I recently returned from 3 weeks traveling around Kenya with my beloved.
It was one of those journeys I’d been dreaming about and planning since I was a little girl.
I’ve always been drawn to Africa. The animals, the sweeping landscape, the culture of its people living in harmony with the land, and the wildness of it all spoke to a deeply raw part of me that craved that level of wildness within myself.
A part of me that wanted to run with the cheetahs, paint my face with the warriors, and weave baskets from the grasses of the vast savannah with the village grandmothers. I was the girl obsessed with the story of Mowgli in The Jungle Book and watched The Lion King at least 100 times when it came out - memorizing each animal and singing all the songs at the top of my lungs.
So when my best friend moved to Nairobi and invited me to visit, I jumped at the chance to make it happen.
In the weeks leading up to the trip, I noticed I started calling it a sacred pilgrimage. It was clear this was going to be an important trip - not just because I was taking 3 weeks off of normal life to go on an adventure and spend time reconnecting with my guy, but because I has a knowing that something was going to shift for me when I was there.
At first I thought that shift was going to happen through connecting with the women there.
I had a vision of sitting in a circle of women stringing beaded head adornments. I would be laughing with them, learning about their traditions - their food, their medicines, how they birth their babies - feeling accepted into their sisterhood.
Long story short...that didn’t happen.
I was surrounded by men on most of the trip and the Maasai women I did introduce myself to were very suspicious of the white girl in strange looking hiking pants (furiously re-applying sunscreen to her face) asking them about their traditions of handcrafts and rituals around motherhood. That was an important moment for me, actually. To feel otherness and discomfort with a community of women who didn’t understand or trust me fully. I had to let my fantasy of being accepted as a sister to these women go and stay open to the lessons that were coming - which didn’t take very long.
It was the wisdom and medicine of the Lioness that moved me deeply.
The female lion was my greatest teacher on this trip. She kept appearing (almost daily) during my time there. In one morning, we came across 40 lions from 5 different prides.
And every time I saw her, something stirred deep inside my belly - a quivering reverence for this noble being. I would immediately get chills and my eyes would fill up with tears. My whole body was telling me to pay attention and listen to her.
The animal medicine of the lioness is potent.
Female lions are powerful and essential to their pride. They do 85% of the hunting, birth and raise the cubs, and stay alert to protect the pride while the males sleep most of the day. When a lioness is in heat, a male will join her, staying with her constantly. She calls him in with her sexuality. (I love that!)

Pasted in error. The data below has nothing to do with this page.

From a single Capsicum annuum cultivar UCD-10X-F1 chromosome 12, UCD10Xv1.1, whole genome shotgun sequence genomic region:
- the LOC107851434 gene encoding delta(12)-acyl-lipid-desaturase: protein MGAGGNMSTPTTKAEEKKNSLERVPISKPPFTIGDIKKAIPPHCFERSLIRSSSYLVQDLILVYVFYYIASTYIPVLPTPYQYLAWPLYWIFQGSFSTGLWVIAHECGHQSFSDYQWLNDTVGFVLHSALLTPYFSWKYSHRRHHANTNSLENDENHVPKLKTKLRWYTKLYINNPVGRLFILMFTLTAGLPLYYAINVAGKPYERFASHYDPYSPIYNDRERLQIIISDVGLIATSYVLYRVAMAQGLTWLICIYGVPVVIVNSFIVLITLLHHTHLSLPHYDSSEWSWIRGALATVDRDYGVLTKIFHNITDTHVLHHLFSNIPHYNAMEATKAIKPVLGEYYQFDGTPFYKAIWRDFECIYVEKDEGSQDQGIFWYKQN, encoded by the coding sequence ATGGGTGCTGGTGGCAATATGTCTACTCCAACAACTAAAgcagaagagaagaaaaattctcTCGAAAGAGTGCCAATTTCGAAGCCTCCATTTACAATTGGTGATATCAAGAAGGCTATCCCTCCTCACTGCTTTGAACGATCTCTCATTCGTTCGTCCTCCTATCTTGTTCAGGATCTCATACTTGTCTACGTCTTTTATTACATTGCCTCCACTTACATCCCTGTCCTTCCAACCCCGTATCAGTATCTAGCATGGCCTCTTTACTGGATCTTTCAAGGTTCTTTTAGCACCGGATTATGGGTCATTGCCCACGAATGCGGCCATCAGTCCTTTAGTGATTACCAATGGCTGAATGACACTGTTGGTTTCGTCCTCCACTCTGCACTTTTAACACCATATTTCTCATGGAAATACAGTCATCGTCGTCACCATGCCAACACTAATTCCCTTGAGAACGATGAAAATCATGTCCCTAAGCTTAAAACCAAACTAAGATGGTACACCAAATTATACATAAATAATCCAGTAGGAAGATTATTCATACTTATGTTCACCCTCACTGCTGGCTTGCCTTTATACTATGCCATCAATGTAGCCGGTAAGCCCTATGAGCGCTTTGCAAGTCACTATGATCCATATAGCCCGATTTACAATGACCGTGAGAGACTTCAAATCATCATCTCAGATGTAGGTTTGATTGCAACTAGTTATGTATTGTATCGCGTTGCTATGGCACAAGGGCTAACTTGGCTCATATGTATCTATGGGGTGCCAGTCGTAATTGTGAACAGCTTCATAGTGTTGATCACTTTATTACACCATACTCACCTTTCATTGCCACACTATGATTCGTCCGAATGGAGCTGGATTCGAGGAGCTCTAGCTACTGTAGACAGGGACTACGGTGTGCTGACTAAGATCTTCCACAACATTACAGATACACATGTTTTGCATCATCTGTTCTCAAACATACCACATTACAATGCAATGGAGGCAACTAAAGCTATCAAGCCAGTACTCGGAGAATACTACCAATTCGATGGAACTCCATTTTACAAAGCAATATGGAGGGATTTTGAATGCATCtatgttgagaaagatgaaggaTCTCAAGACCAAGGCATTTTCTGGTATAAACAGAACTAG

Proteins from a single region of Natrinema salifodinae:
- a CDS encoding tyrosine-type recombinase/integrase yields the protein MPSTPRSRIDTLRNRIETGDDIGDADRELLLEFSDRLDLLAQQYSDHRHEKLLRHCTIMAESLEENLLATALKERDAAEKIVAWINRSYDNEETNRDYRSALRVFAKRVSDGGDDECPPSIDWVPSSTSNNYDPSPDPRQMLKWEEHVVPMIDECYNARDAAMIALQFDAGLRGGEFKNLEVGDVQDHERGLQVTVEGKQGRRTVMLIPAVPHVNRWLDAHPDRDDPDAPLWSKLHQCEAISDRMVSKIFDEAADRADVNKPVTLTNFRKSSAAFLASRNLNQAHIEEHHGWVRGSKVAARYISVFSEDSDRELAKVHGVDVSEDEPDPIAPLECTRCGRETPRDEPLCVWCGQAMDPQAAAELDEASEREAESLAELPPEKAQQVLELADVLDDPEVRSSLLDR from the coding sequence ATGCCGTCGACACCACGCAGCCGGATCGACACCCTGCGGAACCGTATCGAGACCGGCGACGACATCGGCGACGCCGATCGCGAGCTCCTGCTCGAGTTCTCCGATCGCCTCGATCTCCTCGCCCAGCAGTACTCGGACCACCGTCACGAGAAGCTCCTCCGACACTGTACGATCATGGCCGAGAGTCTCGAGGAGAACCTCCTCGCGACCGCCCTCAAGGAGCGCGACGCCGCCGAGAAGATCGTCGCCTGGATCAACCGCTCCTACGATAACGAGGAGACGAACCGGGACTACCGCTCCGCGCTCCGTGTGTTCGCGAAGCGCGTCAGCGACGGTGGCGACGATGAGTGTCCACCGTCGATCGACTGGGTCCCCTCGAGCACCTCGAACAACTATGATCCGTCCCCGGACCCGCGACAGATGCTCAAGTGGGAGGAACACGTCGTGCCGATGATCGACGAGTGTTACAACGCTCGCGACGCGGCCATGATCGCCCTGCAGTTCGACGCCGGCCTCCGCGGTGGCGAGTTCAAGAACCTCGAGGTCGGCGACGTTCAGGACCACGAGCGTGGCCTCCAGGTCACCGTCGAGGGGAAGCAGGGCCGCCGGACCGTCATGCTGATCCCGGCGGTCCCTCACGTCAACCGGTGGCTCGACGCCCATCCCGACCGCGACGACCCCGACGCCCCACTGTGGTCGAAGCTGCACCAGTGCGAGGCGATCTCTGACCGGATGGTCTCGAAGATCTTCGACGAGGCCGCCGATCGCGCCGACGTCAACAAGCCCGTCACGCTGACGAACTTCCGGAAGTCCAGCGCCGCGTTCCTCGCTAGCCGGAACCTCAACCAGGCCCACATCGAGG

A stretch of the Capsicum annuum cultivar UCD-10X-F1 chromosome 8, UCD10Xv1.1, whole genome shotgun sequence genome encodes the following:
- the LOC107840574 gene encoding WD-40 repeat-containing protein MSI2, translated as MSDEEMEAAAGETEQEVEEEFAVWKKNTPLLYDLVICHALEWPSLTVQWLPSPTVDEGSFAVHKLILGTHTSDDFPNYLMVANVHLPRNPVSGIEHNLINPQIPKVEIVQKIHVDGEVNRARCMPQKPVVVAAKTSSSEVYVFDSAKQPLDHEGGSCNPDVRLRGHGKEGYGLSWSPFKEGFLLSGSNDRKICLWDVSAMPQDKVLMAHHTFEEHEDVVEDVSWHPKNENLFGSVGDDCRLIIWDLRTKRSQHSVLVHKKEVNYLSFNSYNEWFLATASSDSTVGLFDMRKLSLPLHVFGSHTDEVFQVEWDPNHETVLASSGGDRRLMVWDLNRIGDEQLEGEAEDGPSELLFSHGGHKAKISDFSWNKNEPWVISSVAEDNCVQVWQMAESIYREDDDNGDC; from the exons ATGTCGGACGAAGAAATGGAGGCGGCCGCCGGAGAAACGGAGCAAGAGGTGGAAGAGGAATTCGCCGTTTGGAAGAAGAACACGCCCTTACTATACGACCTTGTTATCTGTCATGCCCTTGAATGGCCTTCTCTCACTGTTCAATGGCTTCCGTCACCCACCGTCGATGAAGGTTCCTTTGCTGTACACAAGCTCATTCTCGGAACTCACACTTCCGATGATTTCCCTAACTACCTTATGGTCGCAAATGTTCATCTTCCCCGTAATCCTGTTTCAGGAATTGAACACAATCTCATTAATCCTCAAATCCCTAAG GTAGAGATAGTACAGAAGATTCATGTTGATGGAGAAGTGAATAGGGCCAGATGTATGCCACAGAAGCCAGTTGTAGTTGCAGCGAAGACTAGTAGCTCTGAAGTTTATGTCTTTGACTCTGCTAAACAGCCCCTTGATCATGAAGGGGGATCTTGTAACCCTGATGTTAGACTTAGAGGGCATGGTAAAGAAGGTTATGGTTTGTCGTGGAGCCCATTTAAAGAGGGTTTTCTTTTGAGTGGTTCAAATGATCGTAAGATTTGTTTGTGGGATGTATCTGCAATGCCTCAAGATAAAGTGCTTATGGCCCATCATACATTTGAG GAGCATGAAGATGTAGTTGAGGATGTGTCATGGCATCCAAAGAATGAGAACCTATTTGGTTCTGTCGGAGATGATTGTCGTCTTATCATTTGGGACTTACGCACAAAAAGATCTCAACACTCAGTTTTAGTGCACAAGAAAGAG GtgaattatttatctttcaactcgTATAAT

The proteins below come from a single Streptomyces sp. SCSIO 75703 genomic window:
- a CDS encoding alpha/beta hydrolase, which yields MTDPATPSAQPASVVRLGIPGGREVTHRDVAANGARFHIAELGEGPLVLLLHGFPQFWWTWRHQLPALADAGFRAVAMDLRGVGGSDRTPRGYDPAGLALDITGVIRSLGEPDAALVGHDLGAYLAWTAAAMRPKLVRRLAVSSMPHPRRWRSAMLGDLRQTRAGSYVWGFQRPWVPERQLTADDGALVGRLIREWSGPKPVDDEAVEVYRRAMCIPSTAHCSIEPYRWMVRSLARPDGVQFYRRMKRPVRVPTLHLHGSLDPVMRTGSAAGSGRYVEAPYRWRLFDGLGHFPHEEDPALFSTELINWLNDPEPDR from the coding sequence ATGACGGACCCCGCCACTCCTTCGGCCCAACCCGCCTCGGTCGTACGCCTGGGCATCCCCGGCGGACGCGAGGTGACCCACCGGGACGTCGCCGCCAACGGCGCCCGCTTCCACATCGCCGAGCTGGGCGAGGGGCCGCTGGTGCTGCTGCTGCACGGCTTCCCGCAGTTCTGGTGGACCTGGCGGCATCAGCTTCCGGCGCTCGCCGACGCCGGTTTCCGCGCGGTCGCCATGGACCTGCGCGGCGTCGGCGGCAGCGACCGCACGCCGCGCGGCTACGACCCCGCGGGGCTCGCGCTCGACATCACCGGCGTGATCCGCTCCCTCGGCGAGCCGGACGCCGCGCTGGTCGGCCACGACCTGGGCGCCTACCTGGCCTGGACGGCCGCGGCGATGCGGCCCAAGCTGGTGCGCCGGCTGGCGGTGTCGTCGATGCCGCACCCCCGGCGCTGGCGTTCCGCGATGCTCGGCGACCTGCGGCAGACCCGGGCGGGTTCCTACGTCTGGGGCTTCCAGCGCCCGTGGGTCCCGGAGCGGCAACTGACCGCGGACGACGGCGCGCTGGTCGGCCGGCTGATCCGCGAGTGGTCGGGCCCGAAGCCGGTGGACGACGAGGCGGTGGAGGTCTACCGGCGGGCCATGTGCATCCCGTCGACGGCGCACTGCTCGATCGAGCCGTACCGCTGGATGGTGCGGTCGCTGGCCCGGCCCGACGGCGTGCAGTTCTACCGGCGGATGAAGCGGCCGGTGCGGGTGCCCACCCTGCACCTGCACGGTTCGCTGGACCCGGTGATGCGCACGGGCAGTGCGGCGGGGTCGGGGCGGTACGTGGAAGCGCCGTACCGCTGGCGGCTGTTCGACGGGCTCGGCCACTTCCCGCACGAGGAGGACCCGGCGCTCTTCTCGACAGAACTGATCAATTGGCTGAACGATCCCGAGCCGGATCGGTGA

I also love the bond of the females in a pride. Usually two or more females in a pride give birth about the same time, and the cubs are raised together. They also nurse each other’s cubs and will even adopt ones that are lost or found malnourished.
It’s often said that lions represent courage, power, and leadership. And, while I definitely felt that, what rang true for me was the sense that the lioness was here to show me feminine power and strength.
The lioness walks with powerful presence.
She is graceful and strong.
She is a fierce mama.
She is a sister in all ways.
She is the ultimate protector of hearth and home.
...and she knows it - walking with the confidence of a sovereign queen.
I got the message loud and clear.
Own your feminine power.
Share your voice without shame.
Speak your truth always.
Do not fear your own power.
Roar, mama, roar.
I asked my friend and mentor Lola Pickett of Wild Playground to feel into the medicine and message of the Lioness and this is what she shared:
Lioness says that there is enough power running through this Earth for every woman to stand tall in Her own way. We thrive as sisters when we work together, when we trust that there is enough food, fuel, clientele, beauty, money, and energy for us ALL TO RISE.
We must feed ourselves to have the strength, focus, agility, and courage to keep hunting... and hunters is what we are.
We must not fear our ferocity.
The feminine divine is as tenacious and earth-shakingly-fierce as she is soft, cuddly, and purring. At any moment she can shift and it is ALL true and important.
Let us all be as bold in meeting each other as we are.
I wanted to share a video we recorded of the first moment I saw a pride of lionesses and their cubs in the early morning hours just after the sun had risen. Check it out below.
What about you?
Have you ever had an intimate experience with an animal that gave you a profound message or transformation? Share in the comments below.
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